This blog is designed to help the end users of Colortran ENR and Leviton Topaz Dimmer Rack Systems understand how their dimmer racks receive their commands to turn on, off, and dim their lighting loads. The first thing to understand is that the Colortran ENR, NSI ENR, and Leviton Topaz are all the SAME dimming system; just different names. I will use Colortran ENR in the rest of this blog, but they are all the same.
The Colortran ENR Dimming System was developed in the 1980s and was being developed at the same time as the lighting industry was going from proprietary protocols of communication between lighting consoles and their dimming racks to a universal standard. The universal standard is USITT DMX-512. However, at that time period (1970-1980s) each manufacturer had their own protocol and Colortran was no different. Colortran used a protocol called CMX.
DMX (universal language) and CMX (Colortran) are VERY similar protocols, but they are NOT the same. You can use DMX to control a CMX controllable dimmer rack, but you will have flickering in the levels and random lights turning on and off. Since you don’t want that to occur, you must make sure to use the correct protocol.
Back to the Colortran ENR Dimmer Rack, which is very unique in that the dimmer rack is “auto-sensing” and will accept either CMX or DMX. The Dimmer Rack defaults to CMX if no control signal is present upon power up of the dimmer rack. This is problematic, because most lighting consoles, barring those made by Colortran (built in CMX), use DMX (the universal language).
This means that if you use a “modern day” lighting console, the lighting console will output DMX, which will partially work with the Colortran ENR Dimmer Rack, but will not fully work with the dimmer rack. Hence, you will have flickering and other random lights turning on and off in the system.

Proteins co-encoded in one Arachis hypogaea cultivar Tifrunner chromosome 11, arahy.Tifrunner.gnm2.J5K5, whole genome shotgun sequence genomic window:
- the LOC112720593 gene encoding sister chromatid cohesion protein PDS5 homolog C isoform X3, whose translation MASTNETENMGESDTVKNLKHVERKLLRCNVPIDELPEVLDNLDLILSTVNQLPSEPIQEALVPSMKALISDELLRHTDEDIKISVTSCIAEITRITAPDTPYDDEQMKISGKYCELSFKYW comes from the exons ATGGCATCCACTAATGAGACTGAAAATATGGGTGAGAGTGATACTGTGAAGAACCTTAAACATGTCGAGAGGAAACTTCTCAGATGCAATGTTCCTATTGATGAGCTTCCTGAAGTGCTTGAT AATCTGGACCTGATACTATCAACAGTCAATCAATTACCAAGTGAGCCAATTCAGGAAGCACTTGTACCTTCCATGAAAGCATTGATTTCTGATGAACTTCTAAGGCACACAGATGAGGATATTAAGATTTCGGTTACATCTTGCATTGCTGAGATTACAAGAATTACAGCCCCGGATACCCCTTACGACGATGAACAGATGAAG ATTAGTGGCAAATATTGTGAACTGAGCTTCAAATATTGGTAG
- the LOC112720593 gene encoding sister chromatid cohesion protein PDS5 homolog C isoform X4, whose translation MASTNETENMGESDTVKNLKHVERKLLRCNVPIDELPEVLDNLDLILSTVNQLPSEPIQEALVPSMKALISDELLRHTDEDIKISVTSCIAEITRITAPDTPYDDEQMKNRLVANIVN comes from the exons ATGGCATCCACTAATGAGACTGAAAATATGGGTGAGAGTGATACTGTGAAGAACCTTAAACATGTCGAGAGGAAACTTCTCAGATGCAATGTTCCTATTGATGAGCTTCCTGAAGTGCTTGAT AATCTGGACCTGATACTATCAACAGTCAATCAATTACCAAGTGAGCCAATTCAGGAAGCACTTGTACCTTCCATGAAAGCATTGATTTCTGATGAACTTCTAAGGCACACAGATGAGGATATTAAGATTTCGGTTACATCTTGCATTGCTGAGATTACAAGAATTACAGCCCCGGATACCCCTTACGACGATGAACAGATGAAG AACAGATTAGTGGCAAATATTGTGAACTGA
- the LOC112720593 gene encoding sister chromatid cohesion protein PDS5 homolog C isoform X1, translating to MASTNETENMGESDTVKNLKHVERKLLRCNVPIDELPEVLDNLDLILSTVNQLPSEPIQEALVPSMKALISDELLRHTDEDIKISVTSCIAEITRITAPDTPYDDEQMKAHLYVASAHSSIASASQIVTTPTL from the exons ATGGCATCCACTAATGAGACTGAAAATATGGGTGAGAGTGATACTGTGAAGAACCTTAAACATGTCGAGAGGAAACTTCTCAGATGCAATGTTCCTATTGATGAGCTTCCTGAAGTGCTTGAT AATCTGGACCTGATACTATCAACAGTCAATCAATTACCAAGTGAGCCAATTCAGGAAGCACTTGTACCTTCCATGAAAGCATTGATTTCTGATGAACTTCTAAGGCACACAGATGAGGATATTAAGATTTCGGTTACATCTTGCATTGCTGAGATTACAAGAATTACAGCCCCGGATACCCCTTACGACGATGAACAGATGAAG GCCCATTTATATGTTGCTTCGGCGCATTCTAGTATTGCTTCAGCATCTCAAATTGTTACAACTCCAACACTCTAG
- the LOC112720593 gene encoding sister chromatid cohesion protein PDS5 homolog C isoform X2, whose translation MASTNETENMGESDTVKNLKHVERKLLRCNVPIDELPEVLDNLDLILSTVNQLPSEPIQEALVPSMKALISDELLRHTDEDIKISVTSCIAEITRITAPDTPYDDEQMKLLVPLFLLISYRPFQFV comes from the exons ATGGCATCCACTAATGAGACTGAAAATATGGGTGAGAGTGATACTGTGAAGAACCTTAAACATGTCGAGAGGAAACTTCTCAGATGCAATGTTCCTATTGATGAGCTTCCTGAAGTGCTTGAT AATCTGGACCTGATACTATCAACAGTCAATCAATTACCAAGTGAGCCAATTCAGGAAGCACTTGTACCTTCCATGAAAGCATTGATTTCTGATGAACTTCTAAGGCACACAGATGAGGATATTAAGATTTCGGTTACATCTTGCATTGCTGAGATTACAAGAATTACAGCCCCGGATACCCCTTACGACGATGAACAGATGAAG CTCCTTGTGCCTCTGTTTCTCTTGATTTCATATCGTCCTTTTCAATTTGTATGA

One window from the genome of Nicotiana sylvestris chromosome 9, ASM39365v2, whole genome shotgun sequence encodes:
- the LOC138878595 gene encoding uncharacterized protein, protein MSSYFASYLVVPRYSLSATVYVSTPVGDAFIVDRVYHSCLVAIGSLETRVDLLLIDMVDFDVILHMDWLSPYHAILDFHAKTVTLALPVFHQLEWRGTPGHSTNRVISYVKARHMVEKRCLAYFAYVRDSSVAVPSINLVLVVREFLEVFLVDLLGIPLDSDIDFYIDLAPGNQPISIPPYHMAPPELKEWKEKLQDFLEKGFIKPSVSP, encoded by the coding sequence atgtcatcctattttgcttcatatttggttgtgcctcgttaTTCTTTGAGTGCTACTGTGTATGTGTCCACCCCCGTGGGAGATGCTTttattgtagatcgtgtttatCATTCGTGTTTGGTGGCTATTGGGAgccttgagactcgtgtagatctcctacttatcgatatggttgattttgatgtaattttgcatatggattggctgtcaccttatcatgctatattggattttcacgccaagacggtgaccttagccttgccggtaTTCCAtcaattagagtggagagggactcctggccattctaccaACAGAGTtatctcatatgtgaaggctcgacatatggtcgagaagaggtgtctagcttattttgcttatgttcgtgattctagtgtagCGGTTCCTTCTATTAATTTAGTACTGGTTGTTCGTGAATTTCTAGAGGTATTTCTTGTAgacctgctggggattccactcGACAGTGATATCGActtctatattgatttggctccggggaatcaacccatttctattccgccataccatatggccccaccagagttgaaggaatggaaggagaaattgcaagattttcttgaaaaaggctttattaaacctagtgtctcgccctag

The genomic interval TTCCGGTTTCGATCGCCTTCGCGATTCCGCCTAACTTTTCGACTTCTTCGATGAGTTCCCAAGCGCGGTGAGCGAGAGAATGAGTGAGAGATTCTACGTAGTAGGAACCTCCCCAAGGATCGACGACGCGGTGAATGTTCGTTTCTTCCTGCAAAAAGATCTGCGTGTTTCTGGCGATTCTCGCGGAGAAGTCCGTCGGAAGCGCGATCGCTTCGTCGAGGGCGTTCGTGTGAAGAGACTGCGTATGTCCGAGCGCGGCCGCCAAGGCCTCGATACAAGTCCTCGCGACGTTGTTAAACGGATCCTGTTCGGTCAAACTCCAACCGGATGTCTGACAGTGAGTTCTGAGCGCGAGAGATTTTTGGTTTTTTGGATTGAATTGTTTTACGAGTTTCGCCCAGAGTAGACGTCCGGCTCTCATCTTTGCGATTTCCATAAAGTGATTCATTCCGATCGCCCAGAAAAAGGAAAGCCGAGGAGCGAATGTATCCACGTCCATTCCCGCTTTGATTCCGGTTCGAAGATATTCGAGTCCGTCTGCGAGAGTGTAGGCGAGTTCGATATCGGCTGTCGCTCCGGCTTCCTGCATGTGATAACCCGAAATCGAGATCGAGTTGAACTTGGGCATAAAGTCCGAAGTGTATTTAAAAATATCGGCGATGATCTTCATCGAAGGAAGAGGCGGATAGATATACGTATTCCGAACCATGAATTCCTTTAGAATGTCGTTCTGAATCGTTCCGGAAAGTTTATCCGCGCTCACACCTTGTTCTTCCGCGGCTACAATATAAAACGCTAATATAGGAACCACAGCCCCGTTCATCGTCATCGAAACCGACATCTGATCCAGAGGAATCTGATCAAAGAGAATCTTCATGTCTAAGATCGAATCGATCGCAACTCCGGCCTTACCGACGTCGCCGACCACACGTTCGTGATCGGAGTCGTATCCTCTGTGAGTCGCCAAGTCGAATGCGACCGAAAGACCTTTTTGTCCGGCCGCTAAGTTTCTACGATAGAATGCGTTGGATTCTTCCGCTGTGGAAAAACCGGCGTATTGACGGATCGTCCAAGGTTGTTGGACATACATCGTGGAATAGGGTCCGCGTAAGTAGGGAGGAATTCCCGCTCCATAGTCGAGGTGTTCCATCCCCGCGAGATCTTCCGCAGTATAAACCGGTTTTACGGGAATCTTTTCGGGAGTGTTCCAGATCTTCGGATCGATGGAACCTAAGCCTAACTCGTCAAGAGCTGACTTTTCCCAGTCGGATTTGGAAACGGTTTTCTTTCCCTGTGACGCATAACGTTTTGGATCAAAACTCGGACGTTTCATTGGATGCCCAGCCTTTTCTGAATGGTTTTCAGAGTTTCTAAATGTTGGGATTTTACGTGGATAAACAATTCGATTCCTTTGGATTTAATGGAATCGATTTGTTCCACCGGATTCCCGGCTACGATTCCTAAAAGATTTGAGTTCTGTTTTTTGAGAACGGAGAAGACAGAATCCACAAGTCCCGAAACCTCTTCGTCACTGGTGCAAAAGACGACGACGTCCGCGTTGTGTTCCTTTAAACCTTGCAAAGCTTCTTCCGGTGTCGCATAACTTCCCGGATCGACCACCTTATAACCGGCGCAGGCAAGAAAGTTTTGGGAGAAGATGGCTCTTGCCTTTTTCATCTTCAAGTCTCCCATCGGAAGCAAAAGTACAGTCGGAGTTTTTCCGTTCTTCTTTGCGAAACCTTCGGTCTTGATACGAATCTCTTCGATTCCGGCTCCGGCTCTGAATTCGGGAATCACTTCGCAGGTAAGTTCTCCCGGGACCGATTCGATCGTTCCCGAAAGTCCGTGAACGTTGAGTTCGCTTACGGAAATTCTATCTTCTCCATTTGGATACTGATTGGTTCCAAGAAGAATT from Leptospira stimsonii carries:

There are two solutions to this issue:
In addition to the two solutions listed above the Leviton IF501 Converter is also able to go from CMX input to DMX output. You might ask why this would be important. The answer is that a lot of Colortran ENR Dimming Systems use an architectural control system called Viewpoint, which can output CMX, but not DMX. If you install the Leviton IF501 after the Colortran ENR Dimmer Racks, then you can control DMX controllable lighting fixtures with the Viewpoint Architectural Control System. This unit is available at our website store, click HERE for link.
Next, the Leviton IF501 Converter can be used to convert from DMX input to AMX output. This would be used whenever you want to use a modern DMX Lighting Console to control an older version of Strand Dimmer Racks. The older versions of Strand Dimmer Racks used AMX as their proprietary protocol. This unit is available at our website store, click HERE for link.
Finally, the Leviton IF501 Converter can be used to convert from multiple languages to other languages such as RS232 to DMX, Leviton Lumanet I to DMX, DMX to Microplex and a several additional languages. This unit is available at our website store, click HERE for link.
The Leviton IF501 Converter is a work horse of a converter in a very small package, which can help to solve a whole lot of issues in the lighting controls field. If you have a specific application that is not described in this blog, but you want additional help, please contact our office for technical support at 1-866-457-5937 or contact us at firstname.lastname@example.org.